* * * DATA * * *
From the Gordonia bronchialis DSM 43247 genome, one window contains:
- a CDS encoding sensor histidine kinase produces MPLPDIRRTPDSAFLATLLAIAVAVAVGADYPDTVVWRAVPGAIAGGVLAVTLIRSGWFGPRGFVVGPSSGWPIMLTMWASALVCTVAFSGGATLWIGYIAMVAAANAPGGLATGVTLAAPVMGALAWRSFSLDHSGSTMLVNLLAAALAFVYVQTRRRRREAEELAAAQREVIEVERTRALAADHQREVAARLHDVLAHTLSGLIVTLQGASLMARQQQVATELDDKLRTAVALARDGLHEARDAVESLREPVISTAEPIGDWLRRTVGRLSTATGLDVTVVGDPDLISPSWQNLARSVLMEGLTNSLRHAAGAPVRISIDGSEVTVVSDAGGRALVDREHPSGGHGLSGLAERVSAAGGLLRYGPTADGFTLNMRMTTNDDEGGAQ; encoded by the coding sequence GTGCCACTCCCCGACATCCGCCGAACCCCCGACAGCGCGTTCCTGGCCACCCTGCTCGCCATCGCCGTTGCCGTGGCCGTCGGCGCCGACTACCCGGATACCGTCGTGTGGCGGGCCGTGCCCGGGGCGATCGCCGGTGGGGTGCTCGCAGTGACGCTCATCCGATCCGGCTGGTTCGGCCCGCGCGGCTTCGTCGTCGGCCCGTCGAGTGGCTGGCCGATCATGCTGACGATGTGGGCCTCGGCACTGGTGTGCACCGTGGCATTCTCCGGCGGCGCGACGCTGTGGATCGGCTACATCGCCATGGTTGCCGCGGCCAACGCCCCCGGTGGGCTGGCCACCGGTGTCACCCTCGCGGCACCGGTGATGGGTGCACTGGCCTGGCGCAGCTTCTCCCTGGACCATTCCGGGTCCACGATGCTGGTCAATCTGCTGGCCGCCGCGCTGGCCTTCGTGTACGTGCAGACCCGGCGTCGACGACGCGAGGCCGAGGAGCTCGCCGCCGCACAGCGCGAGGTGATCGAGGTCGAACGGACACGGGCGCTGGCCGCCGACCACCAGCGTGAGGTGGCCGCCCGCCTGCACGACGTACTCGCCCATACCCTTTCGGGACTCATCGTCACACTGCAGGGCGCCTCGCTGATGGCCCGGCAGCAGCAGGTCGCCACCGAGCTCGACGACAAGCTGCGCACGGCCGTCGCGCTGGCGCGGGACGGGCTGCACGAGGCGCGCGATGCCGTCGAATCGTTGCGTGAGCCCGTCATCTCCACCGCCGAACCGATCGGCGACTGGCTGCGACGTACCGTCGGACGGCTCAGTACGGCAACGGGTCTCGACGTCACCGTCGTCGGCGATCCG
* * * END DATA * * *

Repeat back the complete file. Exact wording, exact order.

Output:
From the Gordonia bronchialis DSM 43247 genome, one window contains:
- a CDS encoding sensor histidine kinase produces MPLPDIRRTPDSAFLATLLAIAVAVAVGADYPDTVVWRAVPGAIAGGVLAVTLIRSGWFGPRGFVVGPSSGWPIMLTMWASALVCTVAFSGGATLWIGYIAMVAAANAPGGLATGVTLAAPVMGALAWRSFSLDHSGSTMLVNLLAAALAFVYVQTRRRRREAEELAAAQREVIEVERTRALAADHQREVAARLHDVLAHTLSGLIVTLQGASLMARQQQVATELDDKLRTAVALARDGLHEARDAVESLREPVISTAEPIGDWLRRTVGRLSTATGLDVTVVGDPDLISPSWQNLARSVLMEGLTNSLRHAAGAPVRISIDGSEVTVVSDAGGRALVDREHPSGGHGLSGLAERVSAAGGLLRYGPTADGFTLNMRMTTNDDEGGAQ; encoded by the coding sequence GTGCCACTCCCCGACATCCGCCGAACCCCCGACAGCGCGTTCCTGGCCACCCTGCTCGCCATCGCCGTTGCCGTGGCCGTCGGCGCCGACTACCCGGATACCGTCGTGTGGCGGGCCGTGCCCGGGGCGATCGCCGGTGGGGTGCTCGCAGTGACGCTCATCCGATCCGGCTGGTTCGGCCCGCGCGGCTTCGTCGTCGGCCCGTCGAGTGGCTGGCCGATCATGCTGACGATGTGGGCCTCGGCACTGGTGTGCACCGTGGCATTCTCCGGCGGCGCGACGCTGTGGATCGGCTACATCGCCATGGTTGCCGCGGCCAACGCCCCCGGTGGGCTGGCCACCGGTGTCACCCTCGCGGCACCGGTGATGGGTGCACTGGCCTGGCGCAGCTTCTCCCTGGACCATTCCGGGTCCACGATGCTGGTCAATCTGCTGGCCGCCGCGCTGGCCTTCGTGTACGTGCAGACCCGGCGTCGACGACGCGAGGCCGAGGAGCTCGCCGCCGCACAGCGCGAGGTGATCGAGGTCGAACGGACACGGGCGCTGGCCGCCGACCACCAGCGTGAGGTGGCCGCCCGCCTGCACGACGTACTCGCCCATACCCTTTCGGGACTCATCGTCACACTGCAGGGCGCCTCGCTGATGGCCCGGCAGCAGCAGGTCGCCACCGAGCTCGACGACAAGCTGCGCACGGCCGTCGCGCTGGCGCGGGACGGGCTGCACGAGGCGCGCGATGCCGTCGAATCGTTGCGTGAGCCCGTCATCTCCACCGCCGAACCGATCGGCGACTGGCTGCGACGTACCGTCGGACGGCTCAGTACGGCAACGGGTCTCGACGTCACCGTCGTCGGCGATCCG